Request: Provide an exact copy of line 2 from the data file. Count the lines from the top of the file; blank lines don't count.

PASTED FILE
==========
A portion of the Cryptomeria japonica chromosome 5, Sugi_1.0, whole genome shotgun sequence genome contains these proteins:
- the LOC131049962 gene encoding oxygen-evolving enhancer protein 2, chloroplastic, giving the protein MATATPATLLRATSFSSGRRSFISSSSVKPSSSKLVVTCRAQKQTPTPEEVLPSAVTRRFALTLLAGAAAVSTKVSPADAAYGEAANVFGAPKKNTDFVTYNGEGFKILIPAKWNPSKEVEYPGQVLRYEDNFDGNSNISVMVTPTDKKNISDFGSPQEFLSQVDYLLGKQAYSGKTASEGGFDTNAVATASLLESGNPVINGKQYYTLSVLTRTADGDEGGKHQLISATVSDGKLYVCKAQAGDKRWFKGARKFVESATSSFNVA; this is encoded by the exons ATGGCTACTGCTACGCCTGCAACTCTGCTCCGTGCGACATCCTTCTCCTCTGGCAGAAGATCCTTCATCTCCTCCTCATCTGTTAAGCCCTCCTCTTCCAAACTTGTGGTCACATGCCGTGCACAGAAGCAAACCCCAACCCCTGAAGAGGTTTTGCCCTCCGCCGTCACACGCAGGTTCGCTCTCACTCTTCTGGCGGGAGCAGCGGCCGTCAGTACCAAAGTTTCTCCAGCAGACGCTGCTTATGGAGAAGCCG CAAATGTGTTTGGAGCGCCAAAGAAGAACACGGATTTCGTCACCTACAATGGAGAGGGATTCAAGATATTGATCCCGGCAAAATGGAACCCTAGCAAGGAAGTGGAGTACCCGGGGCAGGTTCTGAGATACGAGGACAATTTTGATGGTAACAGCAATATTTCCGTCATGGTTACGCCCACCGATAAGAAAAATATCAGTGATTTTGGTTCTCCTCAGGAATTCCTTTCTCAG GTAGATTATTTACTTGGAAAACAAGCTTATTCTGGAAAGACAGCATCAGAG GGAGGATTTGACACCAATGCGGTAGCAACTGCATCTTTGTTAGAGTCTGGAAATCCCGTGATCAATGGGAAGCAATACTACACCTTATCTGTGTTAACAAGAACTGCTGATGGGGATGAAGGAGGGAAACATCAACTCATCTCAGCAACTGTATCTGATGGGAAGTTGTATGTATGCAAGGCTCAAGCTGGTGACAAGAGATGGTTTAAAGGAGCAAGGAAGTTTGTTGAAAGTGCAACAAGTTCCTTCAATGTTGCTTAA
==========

- the LOC131049962 gene encoding oxygen-evolving enhancer protein 2, chloroplastic, giving the protein MATATPATLLRATSFSSGRRSFISSSSVKPSSSKLVVTCRAQKQTPTPEEVLPSAVTRRFALTLLAGAAAVSTKVSPADAAYGEAANVFGAPKKNTDFVTYNGEGFKILIPAKWNPSKEVEYPGQVLRYEDNFDGNSNISVMVTPTDKKNISDFGSPQEFLSQVDYLLGKQAYSGKTASEGGFDTNAVATASLLESGNPVINGKQYYTLSVLTRTADGDEGGKHQLISATVSDGKLYVCKAQAGDKRWFKGARKFVESATSSFNVA; this is encoded by the exons ATGGCTACTGCTACGCCTGCAACTCTGCTCCGTGCGACATCCTTCTCCTCTGGCAGAAGATCCTTCATCTCCTCCTCATCTGTTAAGCCCTCCTCTTCCAAACTTGTGGTCACATGCCGTGCACAGAAGCAAACCCCAACCCCTGAAGAGGTTTTGCCCTCCGCCGTCACACGCAGGTTCGCTCTCACTCTTCTGGCGGGAGCAGCGGCCGTCAGTACCAAAGTTTCTCCAGCAGACGCTGCTTATGGAGAAGCCG CAAATGTGTTTGGAGCGCCAAAGAAGAACACGGATTTCGTCACCTACAATGGAGAGGGATTCAAGATATTGATCCCGGCAAAATGGAACCCTAGCAAGGAAGTGGAGTACCCGGGGCAGGTTCTGAGATACGAGGACAATTTTGATGGTAACAGCAATATTTCCGTCATGGTTACGCCCACCGATAAGAAAAATATCAGTGATTTTGGTTCTCCTCAGGAATTCCTTTCTCAG GTAGATTATTTACTTGGAAAACAAGCTTATTCTGGAAAGACAGCATCAGAG GGAGGATTTGACACCAATGCGGTAGCAACTGCATCTTTGTTAGAGTCTGGAAATCCCGTGATCAATGGGAAGCAATACTACACCTTATCTGTGTTAACAAGAACTGCTGATGGGGATGAAGGAGGGAAACATCAACTCATCTCAGCAACTGTATCTGATGGGAAGTTGTATGTATGCAAGGCTCAAGCTGGTGACAAGAGATGGTTTAAAGGAGCAAGGAAGTTTGTTGAAAGTGCAACAAGTTCCTTCAATGTTGCTTAA